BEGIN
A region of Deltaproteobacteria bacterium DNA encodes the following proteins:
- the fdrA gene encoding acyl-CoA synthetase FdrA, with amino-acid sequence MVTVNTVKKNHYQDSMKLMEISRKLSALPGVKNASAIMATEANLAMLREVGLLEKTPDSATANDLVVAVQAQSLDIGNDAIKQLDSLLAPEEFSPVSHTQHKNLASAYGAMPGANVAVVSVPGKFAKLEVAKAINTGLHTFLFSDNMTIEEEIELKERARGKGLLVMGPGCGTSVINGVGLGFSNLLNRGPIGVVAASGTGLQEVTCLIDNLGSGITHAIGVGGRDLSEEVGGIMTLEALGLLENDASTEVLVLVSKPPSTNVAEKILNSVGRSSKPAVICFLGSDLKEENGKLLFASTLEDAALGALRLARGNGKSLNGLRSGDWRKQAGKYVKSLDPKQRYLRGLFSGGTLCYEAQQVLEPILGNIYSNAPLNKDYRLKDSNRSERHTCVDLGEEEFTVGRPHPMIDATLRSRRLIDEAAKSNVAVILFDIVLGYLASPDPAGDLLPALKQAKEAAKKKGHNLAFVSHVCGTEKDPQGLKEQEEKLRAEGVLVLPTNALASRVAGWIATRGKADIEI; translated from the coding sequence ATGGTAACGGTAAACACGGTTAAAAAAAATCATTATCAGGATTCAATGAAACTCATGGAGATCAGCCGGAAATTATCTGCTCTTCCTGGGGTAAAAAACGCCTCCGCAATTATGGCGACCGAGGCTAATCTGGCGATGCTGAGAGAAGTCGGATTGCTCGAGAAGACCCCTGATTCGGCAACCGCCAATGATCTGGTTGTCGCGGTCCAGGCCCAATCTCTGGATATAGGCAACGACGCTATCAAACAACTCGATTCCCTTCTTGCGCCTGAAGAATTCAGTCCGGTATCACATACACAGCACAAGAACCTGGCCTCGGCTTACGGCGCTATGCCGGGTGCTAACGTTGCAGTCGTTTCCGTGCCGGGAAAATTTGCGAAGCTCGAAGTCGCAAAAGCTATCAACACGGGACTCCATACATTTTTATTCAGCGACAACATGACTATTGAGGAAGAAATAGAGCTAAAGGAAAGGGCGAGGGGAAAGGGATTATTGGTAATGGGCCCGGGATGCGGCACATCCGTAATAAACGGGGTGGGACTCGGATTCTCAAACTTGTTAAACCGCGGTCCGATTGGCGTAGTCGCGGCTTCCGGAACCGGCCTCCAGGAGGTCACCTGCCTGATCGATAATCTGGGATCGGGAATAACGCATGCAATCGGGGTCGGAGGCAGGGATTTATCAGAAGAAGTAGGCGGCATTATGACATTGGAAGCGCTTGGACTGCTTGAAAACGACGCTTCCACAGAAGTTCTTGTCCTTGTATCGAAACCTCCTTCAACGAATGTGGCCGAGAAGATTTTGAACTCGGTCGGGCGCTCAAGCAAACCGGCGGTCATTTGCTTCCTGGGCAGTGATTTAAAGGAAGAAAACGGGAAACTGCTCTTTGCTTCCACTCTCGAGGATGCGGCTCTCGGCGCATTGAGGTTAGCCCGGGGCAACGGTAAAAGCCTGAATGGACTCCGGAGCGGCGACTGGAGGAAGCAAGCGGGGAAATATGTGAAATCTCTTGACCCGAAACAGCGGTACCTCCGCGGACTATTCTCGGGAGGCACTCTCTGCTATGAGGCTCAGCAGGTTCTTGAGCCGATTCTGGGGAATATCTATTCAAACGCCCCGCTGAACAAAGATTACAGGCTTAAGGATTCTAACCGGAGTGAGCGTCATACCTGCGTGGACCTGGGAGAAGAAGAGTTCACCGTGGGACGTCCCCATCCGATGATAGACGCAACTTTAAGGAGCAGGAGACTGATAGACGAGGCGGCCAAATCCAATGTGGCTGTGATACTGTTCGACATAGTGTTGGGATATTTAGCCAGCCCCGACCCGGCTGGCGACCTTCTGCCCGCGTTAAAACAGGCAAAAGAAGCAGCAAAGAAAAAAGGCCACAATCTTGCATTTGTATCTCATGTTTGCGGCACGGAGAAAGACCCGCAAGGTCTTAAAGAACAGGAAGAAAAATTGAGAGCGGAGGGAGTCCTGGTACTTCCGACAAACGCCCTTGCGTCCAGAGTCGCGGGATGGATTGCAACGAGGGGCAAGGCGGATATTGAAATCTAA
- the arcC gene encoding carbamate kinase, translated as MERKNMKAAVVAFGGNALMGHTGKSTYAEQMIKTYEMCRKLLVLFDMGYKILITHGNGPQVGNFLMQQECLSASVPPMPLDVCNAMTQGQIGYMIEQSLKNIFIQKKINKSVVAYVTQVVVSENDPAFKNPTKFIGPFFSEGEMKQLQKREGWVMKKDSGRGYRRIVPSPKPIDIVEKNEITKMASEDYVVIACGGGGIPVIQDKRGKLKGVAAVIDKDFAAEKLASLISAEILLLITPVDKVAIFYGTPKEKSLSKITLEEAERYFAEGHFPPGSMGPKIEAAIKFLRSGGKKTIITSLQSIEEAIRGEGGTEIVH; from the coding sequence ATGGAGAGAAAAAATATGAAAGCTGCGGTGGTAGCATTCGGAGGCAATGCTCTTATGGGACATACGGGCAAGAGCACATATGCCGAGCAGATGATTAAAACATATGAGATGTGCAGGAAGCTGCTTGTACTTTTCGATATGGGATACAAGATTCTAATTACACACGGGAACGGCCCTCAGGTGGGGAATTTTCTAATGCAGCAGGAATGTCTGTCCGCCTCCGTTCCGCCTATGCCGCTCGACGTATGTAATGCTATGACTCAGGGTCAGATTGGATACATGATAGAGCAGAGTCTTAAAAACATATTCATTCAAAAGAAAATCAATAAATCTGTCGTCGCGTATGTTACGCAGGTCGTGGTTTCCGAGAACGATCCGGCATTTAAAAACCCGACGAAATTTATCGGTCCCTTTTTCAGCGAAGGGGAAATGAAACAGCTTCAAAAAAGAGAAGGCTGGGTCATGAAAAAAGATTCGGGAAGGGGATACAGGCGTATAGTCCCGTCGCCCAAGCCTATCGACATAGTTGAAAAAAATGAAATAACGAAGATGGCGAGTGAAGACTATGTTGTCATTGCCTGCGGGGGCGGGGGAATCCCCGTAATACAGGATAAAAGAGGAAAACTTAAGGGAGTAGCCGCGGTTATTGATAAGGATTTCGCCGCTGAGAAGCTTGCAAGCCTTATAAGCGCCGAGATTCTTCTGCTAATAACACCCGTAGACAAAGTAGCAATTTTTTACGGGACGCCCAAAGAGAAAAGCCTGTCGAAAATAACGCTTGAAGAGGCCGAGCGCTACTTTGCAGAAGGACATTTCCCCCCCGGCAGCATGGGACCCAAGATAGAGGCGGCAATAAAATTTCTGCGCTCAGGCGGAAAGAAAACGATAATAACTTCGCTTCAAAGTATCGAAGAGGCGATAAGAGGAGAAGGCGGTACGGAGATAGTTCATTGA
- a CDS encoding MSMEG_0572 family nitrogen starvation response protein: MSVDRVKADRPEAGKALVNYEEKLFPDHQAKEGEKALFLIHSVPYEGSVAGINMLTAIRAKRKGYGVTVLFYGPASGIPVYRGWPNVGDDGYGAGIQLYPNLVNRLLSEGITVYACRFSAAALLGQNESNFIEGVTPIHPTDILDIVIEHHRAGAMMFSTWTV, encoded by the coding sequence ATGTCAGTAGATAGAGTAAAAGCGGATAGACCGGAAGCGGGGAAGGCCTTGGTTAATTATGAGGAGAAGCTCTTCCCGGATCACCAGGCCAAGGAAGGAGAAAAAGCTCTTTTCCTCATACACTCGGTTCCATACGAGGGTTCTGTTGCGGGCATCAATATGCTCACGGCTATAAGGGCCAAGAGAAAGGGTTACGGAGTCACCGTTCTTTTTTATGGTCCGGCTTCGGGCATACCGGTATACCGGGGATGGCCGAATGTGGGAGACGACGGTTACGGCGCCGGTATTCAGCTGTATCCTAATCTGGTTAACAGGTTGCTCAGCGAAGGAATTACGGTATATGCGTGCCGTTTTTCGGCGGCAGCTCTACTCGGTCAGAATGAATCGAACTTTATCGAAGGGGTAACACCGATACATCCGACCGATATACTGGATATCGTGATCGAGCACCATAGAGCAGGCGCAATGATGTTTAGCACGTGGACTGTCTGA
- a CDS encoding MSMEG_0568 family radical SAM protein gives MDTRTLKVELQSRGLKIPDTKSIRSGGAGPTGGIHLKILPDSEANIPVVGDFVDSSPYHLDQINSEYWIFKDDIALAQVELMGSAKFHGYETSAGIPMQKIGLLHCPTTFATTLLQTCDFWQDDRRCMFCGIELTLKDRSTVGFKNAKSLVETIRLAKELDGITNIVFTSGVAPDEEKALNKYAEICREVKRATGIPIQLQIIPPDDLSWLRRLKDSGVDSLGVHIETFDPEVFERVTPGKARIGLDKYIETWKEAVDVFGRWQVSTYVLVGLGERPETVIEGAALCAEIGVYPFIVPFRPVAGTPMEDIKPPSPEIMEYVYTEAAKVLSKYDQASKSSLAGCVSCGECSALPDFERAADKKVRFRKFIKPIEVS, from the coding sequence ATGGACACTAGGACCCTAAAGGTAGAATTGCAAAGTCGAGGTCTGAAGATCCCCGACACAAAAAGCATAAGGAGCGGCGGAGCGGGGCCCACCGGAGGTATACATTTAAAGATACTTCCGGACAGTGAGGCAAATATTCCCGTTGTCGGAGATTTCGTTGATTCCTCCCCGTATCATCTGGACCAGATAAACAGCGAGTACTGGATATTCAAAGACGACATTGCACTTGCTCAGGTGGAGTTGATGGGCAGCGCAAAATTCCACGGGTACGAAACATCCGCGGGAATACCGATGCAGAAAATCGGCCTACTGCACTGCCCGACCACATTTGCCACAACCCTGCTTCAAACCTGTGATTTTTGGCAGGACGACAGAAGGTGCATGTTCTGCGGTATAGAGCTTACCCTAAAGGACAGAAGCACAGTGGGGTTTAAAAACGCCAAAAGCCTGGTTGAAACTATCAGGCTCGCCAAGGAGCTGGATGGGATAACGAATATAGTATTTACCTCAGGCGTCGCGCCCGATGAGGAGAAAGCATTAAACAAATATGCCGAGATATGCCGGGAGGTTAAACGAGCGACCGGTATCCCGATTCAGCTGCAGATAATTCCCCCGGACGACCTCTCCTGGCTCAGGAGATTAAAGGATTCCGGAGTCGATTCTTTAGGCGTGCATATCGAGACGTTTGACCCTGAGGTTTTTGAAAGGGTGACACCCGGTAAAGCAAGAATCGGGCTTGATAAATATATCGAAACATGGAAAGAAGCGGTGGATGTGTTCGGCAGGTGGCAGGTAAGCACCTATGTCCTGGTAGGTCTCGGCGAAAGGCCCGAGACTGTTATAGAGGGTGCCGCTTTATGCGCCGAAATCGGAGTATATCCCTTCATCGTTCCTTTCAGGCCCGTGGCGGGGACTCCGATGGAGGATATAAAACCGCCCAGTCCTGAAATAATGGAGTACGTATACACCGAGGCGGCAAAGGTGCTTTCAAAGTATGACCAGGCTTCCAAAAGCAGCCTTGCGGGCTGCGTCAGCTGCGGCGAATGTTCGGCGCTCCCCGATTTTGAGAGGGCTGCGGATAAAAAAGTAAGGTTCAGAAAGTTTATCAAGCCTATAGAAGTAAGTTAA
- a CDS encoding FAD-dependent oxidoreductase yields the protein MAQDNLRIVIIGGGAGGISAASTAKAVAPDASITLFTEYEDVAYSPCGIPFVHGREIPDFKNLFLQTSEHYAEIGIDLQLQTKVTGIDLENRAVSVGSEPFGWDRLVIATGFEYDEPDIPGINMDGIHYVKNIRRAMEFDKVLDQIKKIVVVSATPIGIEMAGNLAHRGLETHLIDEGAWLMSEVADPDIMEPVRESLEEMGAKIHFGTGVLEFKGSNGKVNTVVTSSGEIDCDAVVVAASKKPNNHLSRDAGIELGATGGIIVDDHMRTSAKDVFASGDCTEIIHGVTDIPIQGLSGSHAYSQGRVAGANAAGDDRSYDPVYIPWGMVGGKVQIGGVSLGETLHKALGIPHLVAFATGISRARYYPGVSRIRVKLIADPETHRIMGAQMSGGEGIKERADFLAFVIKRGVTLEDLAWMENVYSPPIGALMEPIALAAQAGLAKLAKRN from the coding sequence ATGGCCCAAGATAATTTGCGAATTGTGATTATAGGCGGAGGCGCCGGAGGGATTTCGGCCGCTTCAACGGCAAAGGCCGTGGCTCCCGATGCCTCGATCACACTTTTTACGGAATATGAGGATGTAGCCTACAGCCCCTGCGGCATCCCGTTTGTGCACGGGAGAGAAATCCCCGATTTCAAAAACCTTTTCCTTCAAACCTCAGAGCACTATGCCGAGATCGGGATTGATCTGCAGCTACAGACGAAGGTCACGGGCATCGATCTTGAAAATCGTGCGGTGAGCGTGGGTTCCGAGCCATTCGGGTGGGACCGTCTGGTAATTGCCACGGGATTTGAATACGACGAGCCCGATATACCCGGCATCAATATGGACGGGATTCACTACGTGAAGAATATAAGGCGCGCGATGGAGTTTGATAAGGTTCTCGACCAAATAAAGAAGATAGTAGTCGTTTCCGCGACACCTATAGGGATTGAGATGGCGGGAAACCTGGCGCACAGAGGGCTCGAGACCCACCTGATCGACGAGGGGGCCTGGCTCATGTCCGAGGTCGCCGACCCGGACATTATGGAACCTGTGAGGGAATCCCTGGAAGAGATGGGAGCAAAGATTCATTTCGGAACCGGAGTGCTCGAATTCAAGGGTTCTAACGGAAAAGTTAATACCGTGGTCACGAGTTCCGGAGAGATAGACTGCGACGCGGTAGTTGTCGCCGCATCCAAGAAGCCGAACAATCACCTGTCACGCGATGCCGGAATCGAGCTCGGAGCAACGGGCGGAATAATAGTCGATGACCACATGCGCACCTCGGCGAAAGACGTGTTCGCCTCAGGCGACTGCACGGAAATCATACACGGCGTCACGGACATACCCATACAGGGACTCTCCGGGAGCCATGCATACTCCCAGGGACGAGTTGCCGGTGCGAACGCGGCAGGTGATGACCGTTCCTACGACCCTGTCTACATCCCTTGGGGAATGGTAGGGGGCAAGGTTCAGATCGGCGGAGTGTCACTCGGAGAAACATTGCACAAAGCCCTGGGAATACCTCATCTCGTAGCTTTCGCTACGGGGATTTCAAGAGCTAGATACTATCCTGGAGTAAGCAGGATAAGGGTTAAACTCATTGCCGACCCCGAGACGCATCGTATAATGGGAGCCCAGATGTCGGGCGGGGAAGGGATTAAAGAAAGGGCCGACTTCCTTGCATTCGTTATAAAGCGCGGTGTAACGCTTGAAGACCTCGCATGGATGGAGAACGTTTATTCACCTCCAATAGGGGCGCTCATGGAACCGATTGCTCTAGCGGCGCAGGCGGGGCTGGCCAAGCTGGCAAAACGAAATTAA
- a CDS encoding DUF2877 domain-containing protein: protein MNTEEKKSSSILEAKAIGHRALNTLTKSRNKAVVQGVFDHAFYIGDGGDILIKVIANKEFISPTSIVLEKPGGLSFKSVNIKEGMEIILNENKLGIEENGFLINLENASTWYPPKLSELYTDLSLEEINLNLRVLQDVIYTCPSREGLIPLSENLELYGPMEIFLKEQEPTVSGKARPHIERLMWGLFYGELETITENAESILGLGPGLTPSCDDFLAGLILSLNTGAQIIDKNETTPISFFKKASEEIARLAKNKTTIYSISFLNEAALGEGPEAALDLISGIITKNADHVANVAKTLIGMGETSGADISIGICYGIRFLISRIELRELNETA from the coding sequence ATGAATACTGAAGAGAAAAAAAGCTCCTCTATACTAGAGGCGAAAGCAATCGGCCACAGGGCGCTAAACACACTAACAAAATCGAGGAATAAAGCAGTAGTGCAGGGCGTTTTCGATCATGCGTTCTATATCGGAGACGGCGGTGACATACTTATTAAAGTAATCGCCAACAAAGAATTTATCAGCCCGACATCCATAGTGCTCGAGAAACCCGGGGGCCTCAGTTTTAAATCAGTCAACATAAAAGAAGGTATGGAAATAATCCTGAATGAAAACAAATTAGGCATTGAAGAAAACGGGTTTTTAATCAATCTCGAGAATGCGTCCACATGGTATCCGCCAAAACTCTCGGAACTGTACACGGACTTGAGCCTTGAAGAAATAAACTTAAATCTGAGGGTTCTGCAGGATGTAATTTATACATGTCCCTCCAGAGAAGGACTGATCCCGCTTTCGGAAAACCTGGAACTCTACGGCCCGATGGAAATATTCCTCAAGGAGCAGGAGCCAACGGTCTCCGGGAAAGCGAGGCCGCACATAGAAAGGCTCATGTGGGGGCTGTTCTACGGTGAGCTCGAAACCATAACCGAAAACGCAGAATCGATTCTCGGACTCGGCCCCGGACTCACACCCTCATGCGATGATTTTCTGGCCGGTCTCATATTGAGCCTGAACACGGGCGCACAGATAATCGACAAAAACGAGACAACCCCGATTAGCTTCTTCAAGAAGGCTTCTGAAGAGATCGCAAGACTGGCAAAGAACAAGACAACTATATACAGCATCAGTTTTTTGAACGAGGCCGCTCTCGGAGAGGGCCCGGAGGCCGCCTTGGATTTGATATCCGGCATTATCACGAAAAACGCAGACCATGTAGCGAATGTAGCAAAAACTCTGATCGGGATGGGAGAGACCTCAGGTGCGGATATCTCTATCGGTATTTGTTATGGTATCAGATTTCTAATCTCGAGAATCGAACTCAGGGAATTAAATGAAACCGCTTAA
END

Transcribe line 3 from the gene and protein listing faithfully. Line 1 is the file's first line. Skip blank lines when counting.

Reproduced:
- the arcC gene encoding carbamate kinase, translated as MERKNMKAAVVAFGGNALMGHTGKSTYAEQMIKTYEMCRKLLVLFDMGYKILITHGNGPQVGNFLMQQECLSASVPPMPLDVCNAMTQGQIGYMIEQSLKNIFIQKKINKSVVAYVTQVVVSENDPAFKNPTKFIGPFFSEGEMKQLQKREGWVMKKDSGRGYRRIVPSPKPIDIVEKNEITKMASEDYVVIACGGGGIPVIQDKRGKLKGVAAVIDKDFAAEKLASLISAEILLLITPVDKVAIFYGTPKEKSLSKITLEEAERYFAEGHFPPGSMGPKIEAAIKFLRSGGKKTIITSLQSIEEAIRGEGGTEIVH; from the coding sequence ATGGAGAGAAAAAATATGAAAGCTGCGGTGGTAGCATTCGGAGGCAATGCTCTTATGGGACATACGGGCAAGAGCACATATGCCGAGCAGATGATTAAAACATATGAGATGTGCAGGAAGCTGCTTGTACTTTTCGATATGGGATACAAGATTCTAATTACACACGGGAACGGCCCTCAGGTGGGGAATTTTCTAATGCAGCAGGAATGTCTGTCCGCCTCCGTTCCGCCTATGCCGCTCGACGTATGTAATGCTATGACTCAGGGTCAGATTGGATACATGATAGAGCAGAGTCTTAAAAACATATTCATTCAAAAGAAAATCAATAAATCTGTCGTCGCGTATGTTACGCAGGTCGTGGTTTCCGAGAACGATCCGGCATTTAAAAACCCGACGAAATTTATCGGTCCCTTTTTCAGCGAAGGGGAAATGAAACAGCTTCAAAAAAGAGAAGGCTGGGTCATGAAAAAAGATTCGGGAAGGGGATACAGGCGTATAGTCCCGTCGCCCAAGCCTATCGACATAGTTGAAAAAAATGAAATAACGAAGATGGCGAGTGAAGACTATGTTGTCATTGCCTGCGGGGGCGGGGGAATCCCCGTAATACAGGATAAAAGAGGAAAACTTAAGGGAGTAGCCGCGGTTATTGATAAGGATTTCGCCGCTGAGAAGCTTGCAAGCCTTATAAGCGCCGAGATTCTTCTGCTAATAACACCCGTAGACAAAGTAGCAATTTTTTACGGGACGCCCAAAGAGAAAAGCCTGTCGAAAATAACGCTTGAAGAGGCCGAGCGCTACTTTGCAGAAGGACATTTCCCCCCCGGCAGCATGGGACCCAAGATAGAGGCGGCAATAAAATTTCTGCGCTCAGGCGGAAAGAAAACGATAATAACTTCGCTTCAAAGTATCGAAGAGGCGATAAGAGGAGAAGGCGGTACGGAGATAGTTCATTGA